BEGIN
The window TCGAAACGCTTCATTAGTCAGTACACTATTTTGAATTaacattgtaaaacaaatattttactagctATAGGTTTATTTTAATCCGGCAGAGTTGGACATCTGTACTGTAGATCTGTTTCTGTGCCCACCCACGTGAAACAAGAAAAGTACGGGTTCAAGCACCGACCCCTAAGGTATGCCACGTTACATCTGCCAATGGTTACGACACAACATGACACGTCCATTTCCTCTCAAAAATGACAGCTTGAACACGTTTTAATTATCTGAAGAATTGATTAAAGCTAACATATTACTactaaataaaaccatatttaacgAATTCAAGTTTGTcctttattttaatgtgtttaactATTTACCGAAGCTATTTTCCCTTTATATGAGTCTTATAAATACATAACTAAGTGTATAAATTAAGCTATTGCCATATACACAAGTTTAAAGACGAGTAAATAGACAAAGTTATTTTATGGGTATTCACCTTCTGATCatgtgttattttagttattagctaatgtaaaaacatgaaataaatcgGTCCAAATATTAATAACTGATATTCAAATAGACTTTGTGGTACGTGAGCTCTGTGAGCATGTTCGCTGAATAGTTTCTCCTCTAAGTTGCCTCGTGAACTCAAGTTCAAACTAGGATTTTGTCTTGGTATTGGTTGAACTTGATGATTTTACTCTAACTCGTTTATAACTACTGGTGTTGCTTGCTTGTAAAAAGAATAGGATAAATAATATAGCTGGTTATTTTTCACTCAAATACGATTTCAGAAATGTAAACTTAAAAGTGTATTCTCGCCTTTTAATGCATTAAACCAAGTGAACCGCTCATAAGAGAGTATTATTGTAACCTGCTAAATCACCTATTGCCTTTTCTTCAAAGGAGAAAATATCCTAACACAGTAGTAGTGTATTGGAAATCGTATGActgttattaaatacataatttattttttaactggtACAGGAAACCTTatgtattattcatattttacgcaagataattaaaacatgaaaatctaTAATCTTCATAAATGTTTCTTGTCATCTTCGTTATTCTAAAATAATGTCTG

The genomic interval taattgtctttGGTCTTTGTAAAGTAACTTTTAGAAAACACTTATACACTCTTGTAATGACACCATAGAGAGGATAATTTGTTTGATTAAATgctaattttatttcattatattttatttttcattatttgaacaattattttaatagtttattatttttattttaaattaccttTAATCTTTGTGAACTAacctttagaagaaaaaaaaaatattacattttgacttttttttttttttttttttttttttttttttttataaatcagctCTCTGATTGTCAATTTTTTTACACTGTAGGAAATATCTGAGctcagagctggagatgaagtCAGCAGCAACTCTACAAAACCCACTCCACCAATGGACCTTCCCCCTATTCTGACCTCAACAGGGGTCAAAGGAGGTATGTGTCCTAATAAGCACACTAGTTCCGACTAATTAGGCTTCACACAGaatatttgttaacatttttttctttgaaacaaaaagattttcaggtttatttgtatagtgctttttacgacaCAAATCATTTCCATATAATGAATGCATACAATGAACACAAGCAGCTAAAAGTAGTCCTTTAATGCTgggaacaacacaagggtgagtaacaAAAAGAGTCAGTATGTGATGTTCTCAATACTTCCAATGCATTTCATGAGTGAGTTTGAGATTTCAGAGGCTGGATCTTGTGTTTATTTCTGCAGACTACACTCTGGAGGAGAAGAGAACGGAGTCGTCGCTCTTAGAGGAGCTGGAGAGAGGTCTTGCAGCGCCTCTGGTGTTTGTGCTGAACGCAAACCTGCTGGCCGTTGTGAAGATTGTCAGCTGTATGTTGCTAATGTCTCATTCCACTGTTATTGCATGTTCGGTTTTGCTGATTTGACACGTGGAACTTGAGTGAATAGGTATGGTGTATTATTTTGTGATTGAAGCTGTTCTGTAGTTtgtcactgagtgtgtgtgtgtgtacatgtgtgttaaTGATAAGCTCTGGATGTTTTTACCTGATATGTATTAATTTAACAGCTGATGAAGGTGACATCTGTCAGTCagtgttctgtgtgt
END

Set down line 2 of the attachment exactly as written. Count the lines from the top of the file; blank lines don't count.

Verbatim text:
The genomic interval taattgtctttGGTCTTTGTAAAGTAACTTTTAGAAAACACTTATACACTCTTGTAATGACACCATAGAGAGGATAATTTGTTTGATTAAATgctaattttatttcattatattttatttttcattatttgaacaattattttaatagtttattatttttattttaaattaccttTAATCTTTGTGAACTAacctttagaagaaaaaaaaaatattacattttgacttttttttttttttttttttttttttttttttttataaatcagctCTCTGATTGTCAATTTTTTTACACTGTAGGAAATATCTGAGctcagagctggagatgaagtCAGCAGCAACTCTACAAAACCCACTCCACCAATGGACCTTCCCCCTATTCTGACCTCAACAGGGGTCAAAGGAGGTATGTGTCCTAATAAGCACACTAGTTCCGACTAATTAGGCTTCACACAGaatatttgttaacatttttttctttgaaacaaaaagattttcaggtttatttgtatagtgctttttacgacaCAAATCATTTCCATATAATGAATGCATACAATGAACACAAGCAGCTAAAAGTAGTCCTTTAATGCTgggaacaacacaagggtgagtaacaAAAAGAGTCAGTATGTGATGTTCTCAATACTTCCAATGCATTTCATGAGTGAGTTTGAGATTTCAGAGGCTGGATCTTGTGTTTATTTCTGCAGACTACACTCTGGAGGAGAAGAGAACGGAGTCGTCGCTCTTAGAGGAGCTGGAGAGAGGTCTTGCAGCGCCTCTGGTGTTTGTGCTGAACGCAAACCTGCTGGCCGTTGTGAAGATTGTCAGCTGTATGTTGCTAATGTCTCATTCCACTGTTATTGCATGTTCGGTTTTGCTGATTTGACACGTGGAACTTGAGTGAATAGGTATGGTGTATTATTTTGTGATTGAAGCTGTTCTGTAGTTtgtcactgagtgtgtgtgtgtgtacatgtgtgttaaTGATAAGCTCTGGATGTTTTTACCTGATATGTATTAATTTAACAGCTGATGAAGGTGACATCTGTCAGTCagtgttctgtgtgt